CoverSutra has been around for a long time. Over it’s several revisions, it’s seen some new features, and a whole lot of bug fixes. With all the revisions it’s gone through, it’s got to be one of the least-buggy applications I have ever used.
Find out why.
When you first open CoverSutra, you see artwork on your desktop and an icon in your dock. You have the option of disabling each of these. On the desktop, you see a CD case (or vinyl one) along with some artist info. When you double click on this, you see the main window of CoverSutra.
You have several toolbar buttons here. You’ve got your standard stop/start controls as well as shuffle, play in order, volume controls, and a scrubber. If you wish, you can also tell CoverSutra to play music from a playlist in your iTunes library.
CoverSutra allows you to also scrobble to Last.fm with now playing notifications. It also enables you to control your music with keyboard shortcuts. It’s incredibly useful for controlling iTunes outside of the iTunes application.
There are several areas where CoverSutra shines, one of them being in its search field. Beautifully designed (by Laurent Baumann), CoverSutra’s search is also blazingly fast. I’ve found it to be more reliable, more accurate, and in genral way faster than that of Bowtie or Ecoute.
Another amazing graphical feature of CoverSutra is its now playing bar.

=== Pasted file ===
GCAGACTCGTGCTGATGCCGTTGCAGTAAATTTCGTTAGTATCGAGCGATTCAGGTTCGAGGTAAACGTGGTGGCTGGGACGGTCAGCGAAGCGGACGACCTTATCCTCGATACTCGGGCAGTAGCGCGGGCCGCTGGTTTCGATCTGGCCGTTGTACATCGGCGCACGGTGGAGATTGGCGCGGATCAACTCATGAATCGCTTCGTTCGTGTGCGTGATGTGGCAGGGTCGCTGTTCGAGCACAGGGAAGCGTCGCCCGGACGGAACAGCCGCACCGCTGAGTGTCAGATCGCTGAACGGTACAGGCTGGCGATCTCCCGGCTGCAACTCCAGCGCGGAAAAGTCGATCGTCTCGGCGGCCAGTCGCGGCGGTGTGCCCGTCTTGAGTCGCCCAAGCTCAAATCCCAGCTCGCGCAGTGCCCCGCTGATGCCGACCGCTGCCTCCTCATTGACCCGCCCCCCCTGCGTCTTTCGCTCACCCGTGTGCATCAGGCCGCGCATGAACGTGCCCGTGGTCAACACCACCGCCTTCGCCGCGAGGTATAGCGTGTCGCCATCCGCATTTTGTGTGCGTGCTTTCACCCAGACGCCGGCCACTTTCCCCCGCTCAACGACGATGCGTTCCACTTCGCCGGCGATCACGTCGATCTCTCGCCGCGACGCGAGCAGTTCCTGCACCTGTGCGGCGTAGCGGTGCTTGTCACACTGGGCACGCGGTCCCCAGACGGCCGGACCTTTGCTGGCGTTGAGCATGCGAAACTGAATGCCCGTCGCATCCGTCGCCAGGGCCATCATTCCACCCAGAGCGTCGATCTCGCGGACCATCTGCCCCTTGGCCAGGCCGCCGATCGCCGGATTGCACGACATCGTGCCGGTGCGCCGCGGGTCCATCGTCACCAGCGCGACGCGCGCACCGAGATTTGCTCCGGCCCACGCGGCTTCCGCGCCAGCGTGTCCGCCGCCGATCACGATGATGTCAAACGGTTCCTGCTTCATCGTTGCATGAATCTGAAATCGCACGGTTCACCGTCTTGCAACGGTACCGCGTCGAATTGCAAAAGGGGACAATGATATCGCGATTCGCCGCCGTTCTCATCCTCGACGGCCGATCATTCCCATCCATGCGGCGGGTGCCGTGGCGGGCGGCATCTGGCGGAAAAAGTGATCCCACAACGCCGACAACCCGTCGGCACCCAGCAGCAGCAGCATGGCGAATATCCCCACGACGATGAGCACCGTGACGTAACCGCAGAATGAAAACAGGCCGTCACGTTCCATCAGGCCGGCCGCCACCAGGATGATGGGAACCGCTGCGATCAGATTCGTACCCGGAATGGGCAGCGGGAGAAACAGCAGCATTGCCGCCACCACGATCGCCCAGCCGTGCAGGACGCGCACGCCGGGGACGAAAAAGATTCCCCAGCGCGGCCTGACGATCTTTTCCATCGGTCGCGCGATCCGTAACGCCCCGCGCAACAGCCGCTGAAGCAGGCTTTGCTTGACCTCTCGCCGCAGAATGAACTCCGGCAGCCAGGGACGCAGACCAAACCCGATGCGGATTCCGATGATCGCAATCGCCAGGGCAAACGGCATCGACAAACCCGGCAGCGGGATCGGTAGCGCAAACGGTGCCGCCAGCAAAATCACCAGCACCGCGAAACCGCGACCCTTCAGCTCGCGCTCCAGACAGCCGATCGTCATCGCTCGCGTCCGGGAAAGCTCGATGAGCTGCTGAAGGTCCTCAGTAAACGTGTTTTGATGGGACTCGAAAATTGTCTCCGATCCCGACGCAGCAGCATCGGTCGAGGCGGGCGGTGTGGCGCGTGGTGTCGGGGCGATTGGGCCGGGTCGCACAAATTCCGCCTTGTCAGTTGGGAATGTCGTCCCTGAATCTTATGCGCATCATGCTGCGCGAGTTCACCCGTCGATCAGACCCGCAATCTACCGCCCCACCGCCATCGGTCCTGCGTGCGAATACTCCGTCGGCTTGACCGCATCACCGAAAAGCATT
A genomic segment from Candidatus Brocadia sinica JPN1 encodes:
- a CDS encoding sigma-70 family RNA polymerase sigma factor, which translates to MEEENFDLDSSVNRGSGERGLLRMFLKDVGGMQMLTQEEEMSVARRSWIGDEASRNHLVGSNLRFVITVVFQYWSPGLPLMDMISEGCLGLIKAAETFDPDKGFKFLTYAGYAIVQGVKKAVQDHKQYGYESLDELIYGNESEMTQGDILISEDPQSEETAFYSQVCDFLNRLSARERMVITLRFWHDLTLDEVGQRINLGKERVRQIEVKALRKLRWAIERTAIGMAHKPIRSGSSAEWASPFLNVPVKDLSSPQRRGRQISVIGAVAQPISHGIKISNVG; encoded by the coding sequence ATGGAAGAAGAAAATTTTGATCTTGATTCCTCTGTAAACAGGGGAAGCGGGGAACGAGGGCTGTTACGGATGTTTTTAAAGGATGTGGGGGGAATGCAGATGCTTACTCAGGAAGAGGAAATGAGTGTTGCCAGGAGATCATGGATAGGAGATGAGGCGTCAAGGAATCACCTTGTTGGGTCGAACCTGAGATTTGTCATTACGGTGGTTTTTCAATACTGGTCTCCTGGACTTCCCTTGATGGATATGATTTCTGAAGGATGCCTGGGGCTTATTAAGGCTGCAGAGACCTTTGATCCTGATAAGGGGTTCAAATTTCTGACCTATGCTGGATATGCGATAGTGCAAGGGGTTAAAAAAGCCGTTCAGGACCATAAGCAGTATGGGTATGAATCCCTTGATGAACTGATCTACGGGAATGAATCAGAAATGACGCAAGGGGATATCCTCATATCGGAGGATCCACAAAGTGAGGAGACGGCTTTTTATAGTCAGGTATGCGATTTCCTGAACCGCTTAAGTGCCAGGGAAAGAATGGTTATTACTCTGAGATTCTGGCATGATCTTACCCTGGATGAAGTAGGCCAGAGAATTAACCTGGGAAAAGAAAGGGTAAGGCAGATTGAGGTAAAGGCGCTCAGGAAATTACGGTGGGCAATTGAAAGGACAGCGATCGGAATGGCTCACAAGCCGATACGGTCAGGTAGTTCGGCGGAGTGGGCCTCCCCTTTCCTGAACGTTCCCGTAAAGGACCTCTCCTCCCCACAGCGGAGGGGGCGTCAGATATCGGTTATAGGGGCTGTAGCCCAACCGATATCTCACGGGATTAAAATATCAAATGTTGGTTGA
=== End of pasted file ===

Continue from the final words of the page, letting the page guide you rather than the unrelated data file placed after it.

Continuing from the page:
You can also choose to configure now playing notifications via Growl. I can’t stand to lose the amazing design here, so I keep notifications to CoverSutra.
CoverSutra includes 3 default themes for you to see your music on your desktop. These include Vinyl, Modern Case, and CD Case. Each one of these is attractive, but after a while I got a little tired of them and switched to the pixels modification for CoverSutra.
While CoverSutra only lets you see 3 themes at a time, you can change the themes by modifying the resources of the application. Even better than themes, though, is that when you enter exposé, CoverSutra keeps the art on the desktop.
CoverSutra is a beautiful controller for iTunes. Its feature set is quite complete, but I felt like the lack of easy theming could be improved. The design is beautiful and so is the functionality: with Last.fm scrobbling, desktop cover art, and even a dock icon to see what’s currently playing. It’s the perfect workflow enhancer. Chances are it will be free tomorrow (to celebrate its birthday). Pick it up for $20 at Sophiestication software.